One must understand that until human factors are considered in the design of airport security jobs, technological responses to security breaches will fail to achieve their desired end. In Bangladesh, the human factor is the weakest area of the system. The weakness is in both quality and quantity.

The composition of the manpower engaged in providing aviation security will show vulnerability of the existing system. Most of these people have come not only from non-aviation background, but also professionally not competent to provide dependable security. At present about 3,150 persons belonging to three government agencies_ CAAB-1050, Ansar-1000 and Armed Police Battalion-1100_ are involved in providing security to airports in Bangladesh.

The CAAB personnel are divided into two categories_ permanent and daily basis. It is strange that security personnel recruited on 'daily basis' serve CAAB till retirement age like permanent staff.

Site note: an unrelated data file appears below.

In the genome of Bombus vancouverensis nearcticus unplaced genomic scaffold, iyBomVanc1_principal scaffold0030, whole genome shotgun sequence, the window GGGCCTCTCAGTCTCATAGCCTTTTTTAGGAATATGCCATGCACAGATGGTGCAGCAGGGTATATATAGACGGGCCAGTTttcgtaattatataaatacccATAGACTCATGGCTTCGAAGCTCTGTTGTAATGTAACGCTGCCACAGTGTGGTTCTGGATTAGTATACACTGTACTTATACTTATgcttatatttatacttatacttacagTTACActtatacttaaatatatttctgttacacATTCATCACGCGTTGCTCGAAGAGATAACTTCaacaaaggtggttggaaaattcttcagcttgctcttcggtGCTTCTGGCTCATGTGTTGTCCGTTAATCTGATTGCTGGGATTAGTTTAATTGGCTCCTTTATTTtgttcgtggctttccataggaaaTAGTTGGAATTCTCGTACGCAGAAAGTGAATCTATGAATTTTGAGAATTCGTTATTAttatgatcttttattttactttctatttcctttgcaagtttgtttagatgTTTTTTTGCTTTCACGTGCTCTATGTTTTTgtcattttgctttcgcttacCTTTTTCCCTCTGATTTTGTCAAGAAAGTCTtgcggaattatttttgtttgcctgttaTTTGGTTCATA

Moreover, most of its officer is loaned from other specialised fields such as air traffic control, aerodrome traffic service' communications etc. The pre-sent system of selecting officers for security duties is unable to develop expertise and specialisation in aviation security.

The Ansars come on temporary basis and their tenure of duty with CAAB varies from 1 to 3 years. They perform their duties under the direction and control of CAAB authority and paid from the CAAB payroll.